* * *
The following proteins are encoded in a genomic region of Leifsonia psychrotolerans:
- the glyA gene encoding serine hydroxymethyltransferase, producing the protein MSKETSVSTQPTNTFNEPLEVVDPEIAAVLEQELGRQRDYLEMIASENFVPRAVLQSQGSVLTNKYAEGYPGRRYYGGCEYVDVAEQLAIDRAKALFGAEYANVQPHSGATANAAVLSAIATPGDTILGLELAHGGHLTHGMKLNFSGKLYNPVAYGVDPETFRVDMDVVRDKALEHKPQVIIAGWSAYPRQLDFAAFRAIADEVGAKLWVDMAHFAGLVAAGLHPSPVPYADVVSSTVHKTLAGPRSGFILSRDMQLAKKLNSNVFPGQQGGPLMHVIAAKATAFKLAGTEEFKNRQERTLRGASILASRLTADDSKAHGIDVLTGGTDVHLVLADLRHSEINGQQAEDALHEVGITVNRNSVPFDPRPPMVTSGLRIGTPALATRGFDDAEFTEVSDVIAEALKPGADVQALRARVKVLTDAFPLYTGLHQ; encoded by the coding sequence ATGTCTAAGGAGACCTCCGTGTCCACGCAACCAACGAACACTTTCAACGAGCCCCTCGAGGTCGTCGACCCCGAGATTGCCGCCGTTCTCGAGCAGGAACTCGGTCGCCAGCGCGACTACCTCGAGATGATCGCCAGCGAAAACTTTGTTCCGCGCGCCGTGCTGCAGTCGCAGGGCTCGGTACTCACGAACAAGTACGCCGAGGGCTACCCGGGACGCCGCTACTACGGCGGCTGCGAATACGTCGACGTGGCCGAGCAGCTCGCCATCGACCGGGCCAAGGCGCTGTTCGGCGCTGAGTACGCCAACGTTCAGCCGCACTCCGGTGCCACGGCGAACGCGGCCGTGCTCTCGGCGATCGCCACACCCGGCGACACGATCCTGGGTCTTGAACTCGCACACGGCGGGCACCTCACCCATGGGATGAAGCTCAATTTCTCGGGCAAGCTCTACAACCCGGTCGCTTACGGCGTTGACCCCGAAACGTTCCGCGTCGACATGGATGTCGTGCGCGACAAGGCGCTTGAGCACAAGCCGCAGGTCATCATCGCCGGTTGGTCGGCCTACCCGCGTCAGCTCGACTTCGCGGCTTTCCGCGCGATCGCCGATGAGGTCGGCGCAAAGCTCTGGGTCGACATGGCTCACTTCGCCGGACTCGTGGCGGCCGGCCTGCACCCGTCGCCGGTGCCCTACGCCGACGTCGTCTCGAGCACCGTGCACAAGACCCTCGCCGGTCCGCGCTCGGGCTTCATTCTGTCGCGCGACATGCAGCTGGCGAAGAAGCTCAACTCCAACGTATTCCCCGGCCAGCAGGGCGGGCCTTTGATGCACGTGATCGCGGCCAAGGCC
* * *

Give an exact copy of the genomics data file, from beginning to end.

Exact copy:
The following proteins are encoded in a genomic region of Leifsonia psychrotolerans:
- the glyA gene encoding serine hydroxymethyltransferase, producing the protein MSKETSVSTQPTNTFNEPLEVVDPEIAAVLEQELGRQRDYLEMIASENFVPRAVLQSQGSVLTNKYAEGYPGRRYYGGCEYVDVAEQLAIDRAKALFGAEYANVQPHSGATANAAVLSAIATPGDTILGLELAHGGHLTHGMKLNFSGKLYNPVAYGVDPETFRVDMDVVRDKALEHKPQVIIAGWSAYPRQLDFAAFRAIADEVGAKLWVDMAHFAGLVAAGLHPSPVPYADVVSSTVHKTLAGPRSGFILSRDMQLAKKLNSNVFPGQQGGPLMHVIAAKATAFKLAGTEEFKNRQERTLRGASILASRLTADDSKAHGIDVLTGGTDVHLVLADLRHSEINGQQAEDALHEVGITVNRNSVPFDPRPPMVTSGLRIGTPALATRGFDDAEFTEVSDVIAEALKPGADVQALRARVKVLTDAFPLYTGLHQ; encoded by the coding sequence ATGTCTAAGGAGACCTCCGTGTCCACGCAACCAACGAACACTTTCAACGAGCCCCTCGAGGTCGTCGACCCCGAGATTGCCGCCGTTCTCGAGCAGGAACTCGGTCGCCAGCGCGACTACCTCGAGATGATCGCCAGCGAAAACTTTGTTCCGCGCGCCGTGCTGCAGTCGCAGGGCTCGGTACTCACGAACAAGTACGCCGAGGGCTACCCGGGACGCCGCTACTACGGCGGCTGCGAATACGTCGACGTGGCCGAGCAGCTCGCCATCGACCGGGCCAAGGCGCTGTTCGGCGCTGAGTACGCCAACGTTCAGCCGCACTCCGGTGCCACGGCGAACGCGGCCGTGCTCTCGGCGATCGCCACACCCGGCGACACGATCCTGGGTCTTGAACTCGCACACGGCGGGCACCTCACCCATGGGATGAAGCTCAATTTCTCGGGCAAGCTCTACAACCCGGTCGCTTACGGCGTTGACCCCGAAACGTTCCGCGTCGACATGGATGTCGTGCGCGACAAGGCGCTTGAGCACAAGCCGCAGGTCATCATCGCCGGTTGGTCGGCCTACCCGCGTCAGCTCGACTTCGCGGCTTTCCGCGCGATCGCCGATGAGGTCGGCGCAAAGCTCTGGGTCGACATGGCTCACTTCGCCGGACTCGTGGCGGCCGGCCTGCACCCGTCGCCGGTGCCCTACGCCGACGTCGTCTCGAGCACCGTGCACAAGACCCTCGCCGGTCCGCGCTCGGGCTTCATTCTGTCGCGCGACATGCAGCTGGCGAAGAAGCTCAACTCCAACGTATTCCCCGGCCAGCAGGGCGGGCCTTTGATGCACGTGATCGCGGCCAAGGCC